ONGEA! music summit goes virtual on 22 February

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Kenya – ONGEA! has announced the speakers and discussion topics for its upcoming virtual music summit from 22 to 24 February. Delegates can register for free here.

The sixth edition of the trade event will run under the theme, Fast Forward Into the Future and address several industry issues. Among the topics that the organisers have lined up are So, We Were Disrupted! What Next? Taxation – a Blessing or a Curse? The New Normal? Royalties in Focus Where’s the Money? The Growth of Artivism in AfricaAccess to Credit for CreativesGlobal Opportunities for Eastern African Music, and No Shows?

ONGEA! founding director Mike Strano told Music In Africa that the event would aim to bring hope, purpose and structure to artists and industry professionals whose livelihoods have been impacted by the COVID-19 shutdown.

“Due to the potential health and financial risks of the pandemic, we had decided to cancel the 2021 Edition,” Strano said. “Fortunately, I was asked to speak in online versions of music markets last year, so I got some insights into the experiences available to delegates, as well as the technology involved.

“Going fully online has enabled us to reach a wider audience throughout Eastern Africa and the world, including international industry experts who are increasingly interested in the creativity emerging from the motherland, thus increasing the chance of collaborations and business.”

Confirmed speakers include singer Crystal Asige, music lecturer at Kenyatta University Duncan Wambugu, International Federation of the Phonographic Industry sub-Saharan regional director Angela Ndambuki, Trace Academia CEO Prejlin Naidoo, Mdundo CEO Martin Nielsen, Music Dish CEO Eric De Fontenay, Reeperbahn Festival showcase programme head Evelyn Sieber, and Society of Authors, Composers and Publishers of Music international development officer for Africa Akotchayé Okio.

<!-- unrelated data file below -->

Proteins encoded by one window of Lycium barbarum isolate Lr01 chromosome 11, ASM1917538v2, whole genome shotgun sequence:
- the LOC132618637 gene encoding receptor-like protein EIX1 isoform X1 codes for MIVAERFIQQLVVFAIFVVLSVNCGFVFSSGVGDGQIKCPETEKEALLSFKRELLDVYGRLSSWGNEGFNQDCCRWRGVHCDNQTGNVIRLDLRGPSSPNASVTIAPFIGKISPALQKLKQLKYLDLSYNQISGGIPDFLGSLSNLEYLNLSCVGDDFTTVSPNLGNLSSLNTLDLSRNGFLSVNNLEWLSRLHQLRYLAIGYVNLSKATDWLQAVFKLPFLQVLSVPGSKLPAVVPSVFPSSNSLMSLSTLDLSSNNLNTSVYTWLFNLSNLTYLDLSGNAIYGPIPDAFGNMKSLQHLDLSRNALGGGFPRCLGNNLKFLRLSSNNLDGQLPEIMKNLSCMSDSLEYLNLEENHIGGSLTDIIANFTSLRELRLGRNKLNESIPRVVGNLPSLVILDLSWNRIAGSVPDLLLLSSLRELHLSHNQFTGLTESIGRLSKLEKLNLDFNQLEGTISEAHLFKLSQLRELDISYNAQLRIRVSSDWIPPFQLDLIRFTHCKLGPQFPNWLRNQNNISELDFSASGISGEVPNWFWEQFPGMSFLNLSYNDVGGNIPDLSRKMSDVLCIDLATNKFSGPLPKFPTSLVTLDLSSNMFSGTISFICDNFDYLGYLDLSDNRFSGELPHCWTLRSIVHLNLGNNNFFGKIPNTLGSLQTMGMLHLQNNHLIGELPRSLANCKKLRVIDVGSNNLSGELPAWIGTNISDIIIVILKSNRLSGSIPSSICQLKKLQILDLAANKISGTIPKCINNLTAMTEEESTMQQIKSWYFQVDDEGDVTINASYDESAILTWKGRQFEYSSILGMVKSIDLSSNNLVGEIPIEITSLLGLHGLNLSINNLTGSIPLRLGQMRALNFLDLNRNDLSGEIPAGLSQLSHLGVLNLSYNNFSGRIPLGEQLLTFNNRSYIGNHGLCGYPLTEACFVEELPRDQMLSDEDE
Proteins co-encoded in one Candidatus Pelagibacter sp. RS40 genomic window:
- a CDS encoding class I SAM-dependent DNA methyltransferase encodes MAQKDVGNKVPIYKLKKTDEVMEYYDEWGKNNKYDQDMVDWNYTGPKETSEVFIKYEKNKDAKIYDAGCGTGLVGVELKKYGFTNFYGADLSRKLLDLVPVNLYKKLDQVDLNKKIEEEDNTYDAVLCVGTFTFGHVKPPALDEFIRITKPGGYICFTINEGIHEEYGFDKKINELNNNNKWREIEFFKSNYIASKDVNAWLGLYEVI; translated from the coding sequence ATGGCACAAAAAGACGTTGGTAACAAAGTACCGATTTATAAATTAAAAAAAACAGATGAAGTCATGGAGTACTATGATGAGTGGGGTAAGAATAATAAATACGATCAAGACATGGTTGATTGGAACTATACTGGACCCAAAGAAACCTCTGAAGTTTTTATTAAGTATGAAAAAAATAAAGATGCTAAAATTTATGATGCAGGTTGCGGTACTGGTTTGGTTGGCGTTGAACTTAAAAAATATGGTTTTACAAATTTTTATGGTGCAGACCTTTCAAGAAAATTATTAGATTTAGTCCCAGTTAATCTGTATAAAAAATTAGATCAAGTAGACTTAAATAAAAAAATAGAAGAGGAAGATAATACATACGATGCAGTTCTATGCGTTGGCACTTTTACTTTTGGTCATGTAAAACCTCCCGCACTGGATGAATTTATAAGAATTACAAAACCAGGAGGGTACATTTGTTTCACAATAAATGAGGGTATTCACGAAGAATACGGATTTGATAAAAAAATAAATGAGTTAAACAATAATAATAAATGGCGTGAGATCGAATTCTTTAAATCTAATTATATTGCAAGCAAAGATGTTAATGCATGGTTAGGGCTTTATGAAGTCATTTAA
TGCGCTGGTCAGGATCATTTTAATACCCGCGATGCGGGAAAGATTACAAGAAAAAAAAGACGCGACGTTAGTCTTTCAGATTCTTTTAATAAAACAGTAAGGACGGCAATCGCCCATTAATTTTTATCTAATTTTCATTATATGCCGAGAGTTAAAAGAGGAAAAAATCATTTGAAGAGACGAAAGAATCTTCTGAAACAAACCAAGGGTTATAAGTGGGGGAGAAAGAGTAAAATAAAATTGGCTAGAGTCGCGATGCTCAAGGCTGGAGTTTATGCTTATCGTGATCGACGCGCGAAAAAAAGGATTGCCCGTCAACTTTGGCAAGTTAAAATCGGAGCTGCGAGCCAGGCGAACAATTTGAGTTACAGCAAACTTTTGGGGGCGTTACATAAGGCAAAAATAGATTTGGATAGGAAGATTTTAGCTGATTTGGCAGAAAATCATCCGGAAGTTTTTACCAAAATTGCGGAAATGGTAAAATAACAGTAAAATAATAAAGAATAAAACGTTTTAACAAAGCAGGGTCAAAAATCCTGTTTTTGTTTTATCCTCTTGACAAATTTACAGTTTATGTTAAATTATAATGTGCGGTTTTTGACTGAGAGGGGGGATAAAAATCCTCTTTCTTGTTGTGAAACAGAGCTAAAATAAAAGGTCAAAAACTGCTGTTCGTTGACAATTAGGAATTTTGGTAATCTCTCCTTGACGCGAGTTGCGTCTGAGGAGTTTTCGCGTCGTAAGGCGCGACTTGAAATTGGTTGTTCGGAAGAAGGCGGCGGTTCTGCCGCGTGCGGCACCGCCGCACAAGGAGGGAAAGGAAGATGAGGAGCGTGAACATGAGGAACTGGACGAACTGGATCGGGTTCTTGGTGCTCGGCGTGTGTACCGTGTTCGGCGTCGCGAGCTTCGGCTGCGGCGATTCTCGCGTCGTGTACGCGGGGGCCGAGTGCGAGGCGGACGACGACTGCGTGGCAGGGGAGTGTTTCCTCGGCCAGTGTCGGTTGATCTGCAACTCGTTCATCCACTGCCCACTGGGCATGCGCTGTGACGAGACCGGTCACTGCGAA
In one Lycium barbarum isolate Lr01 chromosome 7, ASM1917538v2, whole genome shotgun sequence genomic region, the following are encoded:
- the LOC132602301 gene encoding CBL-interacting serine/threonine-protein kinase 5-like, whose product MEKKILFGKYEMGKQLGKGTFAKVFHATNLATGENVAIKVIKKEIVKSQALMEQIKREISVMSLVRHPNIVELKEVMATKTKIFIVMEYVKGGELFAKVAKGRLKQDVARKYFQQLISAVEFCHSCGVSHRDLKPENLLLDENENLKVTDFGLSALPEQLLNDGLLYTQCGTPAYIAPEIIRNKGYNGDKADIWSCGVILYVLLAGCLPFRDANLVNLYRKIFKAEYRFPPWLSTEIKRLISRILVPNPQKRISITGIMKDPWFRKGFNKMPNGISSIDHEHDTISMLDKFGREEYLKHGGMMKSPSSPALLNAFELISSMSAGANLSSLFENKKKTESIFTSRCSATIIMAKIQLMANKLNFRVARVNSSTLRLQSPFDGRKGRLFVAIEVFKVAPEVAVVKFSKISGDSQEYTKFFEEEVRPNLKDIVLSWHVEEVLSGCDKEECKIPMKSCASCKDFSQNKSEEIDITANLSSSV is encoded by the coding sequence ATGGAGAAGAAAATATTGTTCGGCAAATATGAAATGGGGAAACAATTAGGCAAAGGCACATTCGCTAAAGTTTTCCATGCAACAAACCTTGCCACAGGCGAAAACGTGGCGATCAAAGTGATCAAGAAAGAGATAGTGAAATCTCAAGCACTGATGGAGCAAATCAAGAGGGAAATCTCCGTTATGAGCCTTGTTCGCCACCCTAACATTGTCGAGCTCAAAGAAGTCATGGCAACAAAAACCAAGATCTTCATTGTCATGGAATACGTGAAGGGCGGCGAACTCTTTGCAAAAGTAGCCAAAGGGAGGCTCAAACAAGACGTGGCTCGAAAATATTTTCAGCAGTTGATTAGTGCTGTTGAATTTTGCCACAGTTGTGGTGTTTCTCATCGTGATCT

Moderators include Music In Africa Foundation executive director Eddie Hatitye, Amnesty International Kenya programme manager Gregg Tendwa, Creative Enterprise Centre CEO David Muriithi and Mookh Africa director George Gachui.

Tendwa said The Growth of Artivism in Africa panel discussion would concentrate on questions about freedom and creativity and address the various conditions that lead great minds to take courageous action.

“We notice a surge in the use of art to challenge power across the continent,” he said. “In Uganda, Kenya, Tanzania, Sudan and beyond, artists are speaking truth to power, inspiring resistance movements, mobilising for protests and contesting for political power. The trend is growing bigger and bolder. This panel will discuss this surge and the state of freedom of expression, especially for artists at risk of persecution.”

Gachui said his panel would attempt to answer whether streaming can make money for artists, how artists can monetise social media, and the exchange between artists and brands in terms of endorsement deals.

“I am excited to be on a panel of international professionals who will shed some light and insight into where the money is in a world with no shows,” Gachui said.

There will also be showcases and a session with local and international delegates ­titled Be Present Everywhere, which will be facilitated by Robert Singerman, senior vice-president for international publishing at Global Music Partnership.

“Thanks to the ONGEA! team for bringing Be Present Everywhere Intros and Connections #9 to Africa for the first time,” Singerman said. “With a long, personal history and love of music and the music community from Africa, it is an honour, and we’re here to learn, network, give back and participate.”

Strano said the showcasing artists would be announced soon.

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